A woman who inherits an altered BRCA1 or BRCA2 gene will not always get cancer but her risk of developing breast or ovarian cancer during her lifetime is greatly increased.
For women with a proven alteration in either BRCA1 or BRCA2, the risk of developing breast cancer before the age of 80 is approximately 80%. The risk of ovarian cancer is lower and is different for the two genes. The lifetime risk of ovarian cancer for a BRCA1 alteration is approximately 40-60%. For a BRCA2 alteration the risk is lower, about 10-30%.
These risk figures are only for those who are known to carry an alteration in BRCA1 or BRCA2. In BRCA2 families there is also an increased risk of prostate cancer and male breast cancer. The lifetime risk of prostate cancer is 20-25%, whereas for male breast cancer it is 5-10%.
Sometimes we can offer you a test to find out if cancers in your family are due to an altered BRCA1 or BRCA2 gene. A genetic test involves a family member who has had breast or ovarian cancer giving a blood sample. Before a gene test is carried out they need to carefully discuss it with their geneticist or genetic counsellor. If an alteration is found in someone with cancer it is then possible to offer gene testing to other family members to see if they inherited it. In many cases we will not be able to find a gene alteration. This means we are not able to offer a gene test to all families.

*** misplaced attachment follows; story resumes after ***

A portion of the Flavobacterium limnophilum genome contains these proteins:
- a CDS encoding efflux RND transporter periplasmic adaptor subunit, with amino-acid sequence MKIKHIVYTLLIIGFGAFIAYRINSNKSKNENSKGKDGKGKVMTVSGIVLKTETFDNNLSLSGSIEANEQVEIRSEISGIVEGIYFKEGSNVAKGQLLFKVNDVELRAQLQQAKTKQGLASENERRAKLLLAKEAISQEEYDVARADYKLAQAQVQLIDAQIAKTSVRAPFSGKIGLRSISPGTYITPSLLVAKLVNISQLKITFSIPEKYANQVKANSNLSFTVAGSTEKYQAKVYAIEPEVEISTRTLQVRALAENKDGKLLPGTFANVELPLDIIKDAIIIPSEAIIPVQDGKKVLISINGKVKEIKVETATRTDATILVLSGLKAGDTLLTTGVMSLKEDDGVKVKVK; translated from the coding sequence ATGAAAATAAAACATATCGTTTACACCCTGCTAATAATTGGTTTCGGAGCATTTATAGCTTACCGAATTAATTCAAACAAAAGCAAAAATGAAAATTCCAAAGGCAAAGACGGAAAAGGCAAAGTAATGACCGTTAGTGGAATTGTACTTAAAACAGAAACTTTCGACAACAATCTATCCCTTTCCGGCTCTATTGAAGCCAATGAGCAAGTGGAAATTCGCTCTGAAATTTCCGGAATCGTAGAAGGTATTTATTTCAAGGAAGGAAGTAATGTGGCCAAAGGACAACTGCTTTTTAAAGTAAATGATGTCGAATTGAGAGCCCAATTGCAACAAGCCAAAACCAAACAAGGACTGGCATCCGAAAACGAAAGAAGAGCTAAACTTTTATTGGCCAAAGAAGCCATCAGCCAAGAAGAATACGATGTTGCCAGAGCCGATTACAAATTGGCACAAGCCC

If a BRCA1 or BRCA2 alteration is identified it will allow other relatives to have a similar test to see if they also carry it. The results of these tests might be difficult to come to terms with. Also, there would be implications for cancer screening. Therefore, we would want to discuss the possible benefits and disadvantages of having a test before going ahead.
If you had a genetic test and were found to carry the gene alteration, we would discuss with you any options for screening and for reducing your risk. Alternatively, if you had a genetic test and it showed you did not carry the alteration your risk would not be increased and no extra screening would be suggested. However, we would still recommend you have breast screening provided by the NHS National Breast Screening Programme at the appropriate time.
If you decide not to have a genetic test we would not be able to confirm your actual risk of breast or ovarian cancer. We would still recommend extra breast screening. If other family members or their doctors would like further information or advice we would be pleased to help them.
What can you do if you are at increased risk?